Sunday, February 11, 2018

Firestone Walker Leo vs Ursus: Wookus

The Stats
Style: Black IPA
ABV: 8.2%
Current Ratings...
- Untappd: 3.93/5
- Beer Advocate: 4.19/5
- RateBeer: 3.88/5

"Once thought to be extinct, the Wookey family comes roaring back with its wooliest progeny yet: an imperial black rye IPA that is wickedly hoppy, righteously spicy and fearsome in flavor. While exhibiting DNA from its Wookey Jack ancestry, Wookus offers next-generation attitude with amplified hop aromatics and a bit of rebellious dankness. The result is a beer that blends the familiar with the ferocious.  Right out of Firestone Walker mythology and into your glass—behold the beast that we call Wookus."

Looks black in appearance, but when you shine a light through it, it is actually the darkest shade of ruby red. The pour produced over three fingers of frothy, almond-colored head.

A roasted malt and black licorice presence are immediately noticeable on the aroma. Equal contribution from some fruity hops with orange peel add balance as does a little bit of pine.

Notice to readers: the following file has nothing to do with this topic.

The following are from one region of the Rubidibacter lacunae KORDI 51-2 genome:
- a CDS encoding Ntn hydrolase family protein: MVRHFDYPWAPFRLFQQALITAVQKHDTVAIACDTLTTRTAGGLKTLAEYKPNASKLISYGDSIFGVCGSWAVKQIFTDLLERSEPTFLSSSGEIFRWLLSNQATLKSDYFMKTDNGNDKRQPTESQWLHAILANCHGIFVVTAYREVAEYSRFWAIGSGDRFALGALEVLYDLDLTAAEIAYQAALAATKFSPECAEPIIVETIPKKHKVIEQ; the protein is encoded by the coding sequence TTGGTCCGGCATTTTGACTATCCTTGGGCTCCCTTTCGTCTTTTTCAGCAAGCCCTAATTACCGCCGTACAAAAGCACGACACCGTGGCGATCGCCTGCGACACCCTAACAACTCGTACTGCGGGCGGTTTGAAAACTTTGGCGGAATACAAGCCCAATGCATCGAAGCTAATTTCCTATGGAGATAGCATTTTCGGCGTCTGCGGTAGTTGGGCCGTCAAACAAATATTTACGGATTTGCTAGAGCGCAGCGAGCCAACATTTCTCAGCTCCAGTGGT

The first thing I pick up is an abundance of rye and just a general spice cabinet of flavors. This Black IPA is staying grounded in the Black more than the IPA aspect. Dark malts and coffee grounds create a thud of bitterness, but the bitter bite is also attributed to some dank hop flavors. Additionally, there's a multi-grain bread malt taste which adds rustic qualities and keeps things relatively dry. The back end produces some citrus, but goes back to more roasty notes on the aftertaste.

Mouthfeel is full and has moments of creaminess. Some of those licorice and roasty notes stick around after each sip and the abv is well-hidden.

The resurgence of this Firestone Walker Black IPA was a nice trip down memory lane for me. A really good Black IPA is hard to come by, so the fact that this is doing a comeback tour is a treat. This Black IPA leans on roast more than hops, but that's they way I like my Black IPAs. That being said, hoppy characteristics are still to be had and their bitterness compliments the darker, bitter notes from the darker side.


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